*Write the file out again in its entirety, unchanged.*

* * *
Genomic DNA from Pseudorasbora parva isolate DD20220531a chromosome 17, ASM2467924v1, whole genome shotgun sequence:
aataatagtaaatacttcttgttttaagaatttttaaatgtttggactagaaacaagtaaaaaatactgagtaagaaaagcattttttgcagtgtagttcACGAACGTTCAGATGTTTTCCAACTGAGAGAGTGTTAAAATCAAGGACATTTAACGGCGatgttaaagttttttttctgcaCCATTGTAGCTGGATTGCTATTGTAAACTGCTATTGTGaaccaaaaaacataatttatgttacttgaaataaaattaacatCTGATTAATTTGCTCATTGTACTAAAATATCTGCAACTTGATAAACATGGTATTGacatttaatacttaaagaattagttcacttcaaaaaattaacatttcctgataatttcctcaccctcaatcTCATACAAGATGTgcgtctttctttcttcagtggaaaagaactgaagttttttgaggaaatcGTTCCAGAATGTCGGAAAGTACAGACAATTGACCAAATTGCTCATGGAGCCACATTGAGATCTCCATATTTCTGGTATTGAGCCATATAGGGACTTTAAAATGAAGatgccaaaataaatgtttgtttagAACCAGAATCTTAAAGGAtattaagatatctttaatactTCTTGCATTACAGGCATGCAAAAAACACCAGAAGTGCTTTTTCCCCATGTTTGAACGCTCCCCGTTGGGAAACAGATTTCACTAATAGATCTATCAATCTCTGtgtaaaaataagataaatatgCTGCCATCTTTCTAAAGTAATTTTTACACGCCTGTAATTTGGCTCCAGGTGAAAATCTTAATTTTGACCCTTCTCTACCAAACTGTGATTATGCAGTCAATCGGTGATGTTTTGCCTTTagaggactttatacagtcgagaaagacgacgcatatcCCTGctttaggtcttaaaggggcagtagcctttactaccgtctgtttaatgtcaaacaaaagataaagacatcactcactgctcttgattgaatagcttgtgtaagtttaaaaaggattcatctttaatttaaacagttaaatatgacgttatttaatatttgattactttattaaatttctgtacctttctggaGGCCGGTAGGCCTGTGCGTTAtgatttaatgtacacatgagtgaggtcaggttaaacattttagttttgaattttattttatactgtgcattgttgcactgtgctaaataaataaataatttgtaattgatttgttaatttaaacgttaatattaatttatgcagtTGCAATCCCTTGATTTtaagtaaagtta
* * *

Genomic DNA from Pseudorasbora parva isolate DD20220531a chromosome 17, ASM2467924v1, whole genome shotgun sequence:
aataatagtaaatacttcttgttttaagaatttttaaatgtttggactagaaacaagtaaaaaatactgagtaagaaaagcattttttgcagtgtagttcACGAACGTTCAGATGTTTTCCAACTGAGAGAGTGTTAAAATCAAGGACATTTAACGGCGatgttaaagttttttttctgcaCCATTGTAGCTGGATTGCTATTGTAAACTGCTATTGTGaaccaaaaaacataatttatgttacttgaaataaaattaacatCTGATTAATTTGCTCATTGTACTAAAATATCTGCAACTTGATAAACATGGTATTGacatttaatacttaaagaattagttcacttcaaaaaattaacatttcctgataatttcctcaccctcaatcTCATACAAGATGTgcgtctttctttcttcagtggaaaagaactgaagttttttgaggaaatcGTTCCAGAATGTCGGAAAGTACAGACAATTGACCAAATTGCTCATGGAGCCACATTGAGATCTCCATATTTCTGGTATTGAGCCATATAGGGACTTTAAAATGAAGatgccaaaataaatgtttgtttagAACCAGAATCTTAAAGGAtattaagatatctttaatactTCTTGCATTACAGGCATGCAAAAAACACCAGAAGTGCTTTTTCCCCATGTTTGAACGCTCCCCGTTGGGAAACAGATTTCACTAATAGATCTATCAATCTCTGtgtaaaaataagataaatatgCTGCCATCTTTCTAAAGTAATTTTTACACGCCTGTAATTTGGCTCCAGGTGAAAATCTTAATTTTGACCCTTCTCTACCAAACTGTGATTATGCAGTCAATCGGTGATGTTTTGCCTTTagaggactttatacagtcgagaaagacgacgcatatcCCTGctttaggtcttaaaggggcagtagcctttactaccgtctgtttaatgtcaaacaaaagataaagacatcactcactgctcttgattgaatagcttgtgtaagtttaaaaaggattcatctttaatttaaacagttaaatatgacgttatttaatatttgattactttattaaatttctgtacctttctggaGGCCGGTAGGCCTGTGCGTTAtgatttaatgtacacatgagtgaggtcaggttaaacattttagttttgaattttattttatactgtgcattgttgcactgtgctaaataaataaataatttgtaattgatttgttaatttaaacgttaatattaatttatgcagtTGCAATCCCTTGATTTtaagtaaagtta